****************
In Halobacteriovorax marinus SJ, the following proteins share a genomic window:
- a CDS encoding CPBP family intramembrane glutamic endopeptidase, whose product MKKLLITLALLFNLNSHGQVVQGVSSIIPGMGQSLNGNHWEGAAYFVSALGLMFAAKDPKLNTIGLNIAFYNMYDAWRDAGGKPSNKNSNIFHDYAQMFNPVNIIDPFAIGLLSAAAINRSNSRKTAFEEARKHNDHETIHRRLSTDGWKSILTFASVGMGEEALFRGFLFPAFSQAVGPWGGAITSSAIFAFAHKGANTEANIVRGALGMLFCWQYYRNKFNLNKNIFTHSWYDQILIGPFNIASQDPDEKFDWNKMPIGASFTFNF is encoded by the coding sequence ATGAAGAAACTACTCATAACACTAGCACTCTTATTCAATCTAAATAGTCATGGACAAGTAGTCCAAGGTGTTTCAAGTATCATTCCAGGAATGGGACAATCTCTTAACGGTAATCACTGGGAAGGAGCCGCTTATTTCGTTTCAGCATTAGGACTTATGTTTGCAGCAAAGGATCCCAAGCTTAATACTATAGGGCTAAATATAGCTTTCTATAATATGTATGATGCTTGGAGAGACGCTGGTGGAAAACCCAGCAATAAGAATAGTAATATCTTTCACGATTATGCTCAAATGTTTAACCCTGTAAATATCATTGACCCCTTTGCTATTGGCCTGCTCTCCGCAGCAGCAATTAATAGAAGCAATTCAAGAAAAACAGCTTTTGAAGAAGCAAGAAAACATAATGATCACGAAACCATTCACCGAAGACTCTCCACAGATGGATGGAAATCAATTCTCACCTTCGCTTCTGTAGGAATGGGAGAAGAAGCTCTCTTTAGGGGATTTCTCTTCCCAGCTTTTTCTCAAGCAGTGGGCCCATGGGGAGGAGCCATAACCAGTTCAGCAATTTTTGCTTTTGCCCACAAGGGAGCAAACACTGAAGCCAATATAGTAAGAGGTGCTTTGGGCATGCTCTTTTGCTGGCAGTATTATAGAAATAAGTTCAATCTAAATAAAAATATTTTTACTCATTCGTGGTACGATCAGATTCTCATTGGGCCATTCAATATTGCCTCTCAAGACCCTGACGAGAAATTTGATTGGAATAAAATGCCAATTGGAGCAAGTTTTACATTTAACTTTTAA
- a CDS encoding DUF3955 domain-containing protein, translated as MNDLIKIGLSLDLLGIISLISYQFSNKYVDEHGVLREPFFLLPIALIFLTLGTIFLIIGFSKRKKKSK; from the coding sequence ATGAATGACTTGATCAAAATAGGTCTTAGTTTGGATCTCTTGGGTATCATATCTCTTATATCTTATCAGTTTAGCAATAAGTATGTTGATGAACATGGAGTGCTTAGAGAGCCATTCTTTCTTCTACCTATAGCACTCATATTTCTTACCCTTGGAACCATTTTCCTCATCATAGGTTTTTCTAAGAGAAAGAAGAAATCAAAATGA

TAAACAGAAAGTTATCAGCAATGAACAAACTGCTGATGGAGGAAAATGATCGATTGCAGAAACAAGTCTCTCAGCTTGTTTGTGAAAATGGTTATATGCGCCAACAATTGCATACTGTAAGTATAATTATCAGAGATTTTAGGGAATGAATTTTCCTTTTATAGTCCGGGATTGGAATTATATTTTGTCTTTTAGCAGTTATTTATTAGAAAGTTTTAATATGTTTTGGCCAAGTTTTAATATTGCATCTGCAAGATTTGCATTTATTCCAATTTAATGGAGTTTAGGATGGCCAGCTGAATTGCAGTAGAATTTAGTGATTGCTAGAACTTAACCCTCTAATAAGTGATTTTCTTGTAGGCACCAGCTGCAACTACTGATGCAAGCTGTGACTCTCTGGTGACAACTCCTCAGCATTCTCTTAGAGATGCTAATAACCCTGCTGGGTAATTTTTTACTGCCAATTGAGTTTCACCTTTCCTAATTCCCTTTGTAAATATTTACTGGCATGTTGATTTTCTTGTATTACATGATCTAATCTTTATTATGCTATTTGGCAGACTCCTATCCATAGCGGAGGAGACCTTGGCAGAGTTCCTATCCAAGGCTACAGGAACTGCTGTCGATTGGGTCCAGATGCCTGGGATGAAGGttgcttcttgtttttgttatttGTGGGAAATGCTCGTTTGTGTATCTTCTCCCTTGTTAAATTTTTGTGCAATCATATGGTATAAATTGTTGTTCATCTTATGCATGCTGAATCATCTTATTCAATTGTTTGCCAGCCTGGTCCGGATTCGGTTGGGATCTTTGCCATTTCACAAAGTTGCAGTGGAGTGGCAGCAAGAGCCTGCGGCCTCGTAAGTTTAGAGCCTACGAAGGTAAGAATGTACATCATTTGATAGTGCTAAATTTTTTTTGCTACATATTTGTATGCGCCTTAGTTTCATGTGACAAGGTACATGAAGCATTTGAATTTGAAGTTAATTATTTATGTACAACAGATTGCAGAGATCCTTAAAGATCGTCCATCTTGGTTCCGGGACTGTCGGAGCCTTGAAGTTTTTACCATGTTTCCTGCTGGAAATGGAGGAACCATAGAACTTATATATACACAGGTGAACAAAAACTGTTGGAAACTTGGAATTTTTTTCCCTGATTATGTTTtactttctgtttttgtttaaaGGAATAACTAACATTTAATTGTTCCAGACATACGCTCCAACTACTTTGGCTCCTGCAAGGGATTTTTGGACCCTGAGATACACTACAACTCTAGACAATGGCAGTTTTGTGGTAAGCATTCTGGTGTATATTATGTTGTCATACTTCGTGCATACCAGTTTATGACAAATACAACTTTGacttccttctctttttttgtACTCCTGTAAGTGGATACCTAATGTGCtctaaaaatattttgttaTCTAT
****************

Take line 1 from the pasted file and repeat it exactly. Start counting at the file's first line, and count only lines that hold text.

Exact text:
In Halobacteriovorax marinus SJ, the following proteins share a genomic window: